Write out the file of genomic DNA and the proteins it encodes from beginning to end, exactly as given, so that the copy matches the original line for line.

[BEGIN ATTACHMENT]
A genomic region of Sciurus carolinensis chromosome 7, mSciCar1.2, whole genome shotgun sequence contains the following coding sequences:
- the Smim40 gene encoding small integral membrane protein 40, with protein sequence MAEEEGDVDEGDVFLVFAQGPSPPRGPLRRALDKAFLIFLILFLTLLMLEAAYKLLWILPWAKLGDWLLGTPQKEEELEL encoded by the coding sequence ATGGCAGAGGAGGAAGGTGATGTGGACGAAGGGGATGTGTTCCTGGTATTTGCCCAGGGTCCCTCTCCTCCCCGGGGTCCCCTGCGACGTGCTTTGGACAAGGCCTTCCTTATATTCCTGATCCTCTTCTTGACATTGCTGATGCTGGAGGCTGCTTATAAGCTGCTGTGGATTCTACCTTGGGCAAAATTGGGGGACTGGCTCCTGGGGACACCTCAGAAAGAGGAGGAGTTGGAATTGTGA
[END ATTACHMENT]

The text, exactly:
A genomic region of Sciurus carolinensis chromosome 7, mSciCar1.2, whole genome shotgun sequence contains the following coding sequences:
- the Smim40 gene encoding small integral membrane protein 40, with protein sequence MAEEEGDVDEGDVFLVFAQGPSPPRGPLRRALDKAFLIFLILFLTLLMLEAAYKLLWILPWAKLGDWLLGTPQKEEELEL encoded by the coding sequence ATGGCAGAGGAGGAAGGTGATGTGGACGAAGGGGATGTGTTCCTGGTATTTGCCCAGGGTCCCTCTCCTCCCCGGGGTCCCCTGCGACGTGCTTTGGACAAGGCCTTCCTTATATTCCTGATCCTCTTCTTGACATTGCTGATGCTGGAGGCTGCTTATAAGCTGCTGTGGATTCTACCTTGGGCAAAATTGGGGGACTGGCTCCTGGGGACACCTCAGAAAGAGGAGGAGTTGGAATTGTGA